Intending to drive south from Zacatecas to Guanajuato continuing our Ruta de Plata journey we were distracted by the writing in Lonely Planet about yet another Pueblo Magico, Real de Catorce. Should we go farther north- in the opposite direction of the southern tip of South America where we planned on going eventually? Looking at google maps we realized ‘Real’, as the town is called, was only 11 hours from Austin Texas. In over three months we’d driven thousands of miles in Mexico and we’d be only 11 hours from Austin? But, the place sounded SO unusual so we went.
If unique was what we craved we weren’t disappointed. Once turning off the main road, the entrance to the town began on 15 miles of cobblestone road winding up the mountainside to 2730M (about 8,900 ft).
Then came the entrance to Ogarrio tunnel where we paid our 20 pesos and waited our turn to drive through the single lane, roughly chiseled, 1.4 mile long tunnel. This was NOTHING like the tunnel on the way to Durango. Seemingly unventilated, dusty, dimly lit and barely wide and high enough in some spots for our vehicle to pass through we noticed a few logs in some areas- to support a slight collapse perhaps?
‘Real’ locals must be used to it since every single piece of goods from the rest of the world must pass through it to reach their village. The gorgonzola cheese we ate on our fabulous pizza at Meson de Abundancia or the toilet in our hotel room and the steel rebar used on construction all came through that tunnel. For us the six minute drive was pretty spooky and the light toward the end of the tunnel was a welcome sight.
Happy to see the light of day we approached the town through a gauntlet of commerce, small stalls selling trinkets, snacks and drinks. The passages were so narrow and so steep we just didn’t know where to turn let alone park to find a hotel. Eventually we found what may be the only hotel in town with secured parking up an impossibly steep road and after Jay’s dozen passes to turn into an impossibly tight opening we managed to settle into lodging with outrageous views and the first bathtub in three months.
At one time, Real was a wealthy silver mining town of 40,000 until early last century when it became nearly deserted. This now functioning ‘ghost town’ of 1300 sitting high on the fringes of the Sierra Madre Occidental has experienced a revival of sorts. There remain plenty of ruins but investors (some Europeans) have come to restore buildings and run businesses.
Templo de la Purisma Concepcion, the parish church attracts thousands of Mexican Pilgrims to view the miraculous statue of Saint Francis of Assisi in front of the church. A cult following has grown around the statue whose help is sought in solving health problems and cleansing sins. Retablos, small images of problematic situations like wounded body parts or auto accidents are left in the church.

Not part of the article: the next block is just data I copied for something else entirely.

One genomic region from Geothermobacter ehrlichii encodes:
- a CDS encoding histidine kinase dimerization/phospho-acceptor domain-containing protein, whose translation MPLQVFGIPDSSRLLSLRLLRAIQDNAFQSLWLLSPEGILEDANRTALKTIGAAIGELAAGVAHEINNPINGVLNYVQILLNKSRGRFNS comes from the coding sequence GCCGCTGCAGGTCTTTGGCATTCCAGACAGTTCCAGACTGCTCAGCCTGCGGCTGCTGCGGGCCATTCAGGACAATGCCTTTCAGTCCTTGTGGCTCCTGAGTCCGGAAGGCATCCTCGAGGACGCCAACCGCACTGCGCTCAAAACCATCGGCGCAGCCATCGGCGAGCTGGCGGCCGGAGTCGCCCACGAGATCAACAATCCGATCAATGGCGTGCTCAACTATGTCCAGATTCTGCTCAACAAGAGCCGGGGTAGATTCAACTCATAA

Another but very different kind of pilgrimage to the Sierra de Catorce is made annually by the Huicholes, one of Mexico’s most distinctive, enduring and independent indigenous groups.
The Spanish missionaries initially had little success converting the Huicholes to Christianity. Then in the 17th century they combined some Christian teachings into their traditional animist belief systems. In this harsh desert region they seek out the mescal cactus, known as the peyote cactus.
The peyote ‘buttons’ containing a powerful hallucinogenic drug (mescaline) is central to the Huicholes’ rituals and visions within their complex spiritual life. Although peyote is illegal in Mexico it is allowed for spiritual purposes by the Huicholes only and is considered offensive or sacrilegious if used casually.
During our first evening in Real we saw quite a few visitors mingling about the ruins and in a few of the restaurants. On day two we planned to visit a bar where visitors usually congregated. Cerrado (closed). Walking up and down steep cobblestone paths we found a restaurant we’d read about. Closed. We wobbled down the more and more dark and deserted passages to the restaurant we dined in the previous night to find some people we’d met the day before. No guests were registered and the restaurant-closed.
The street seemed darker; we were getting thirstier, hungrier and a little weary and lonely on the nearly deserted streets. Had we halucinated the people we’d met? “This is beginning to feel like the Twilight Zone,” Jay said. Finally while eating a torta (sandwich) at the only open food truck we found, the cook told us it was tranquilo (tranquil) and there would be snow manana. Enough information- we would cut our stay short by a day and leave in the morning, we decided. The intended hike to the next ghost town wasn’t going to happen in the snow.
Sure enough, we were awakened in the morning with quarter size hail.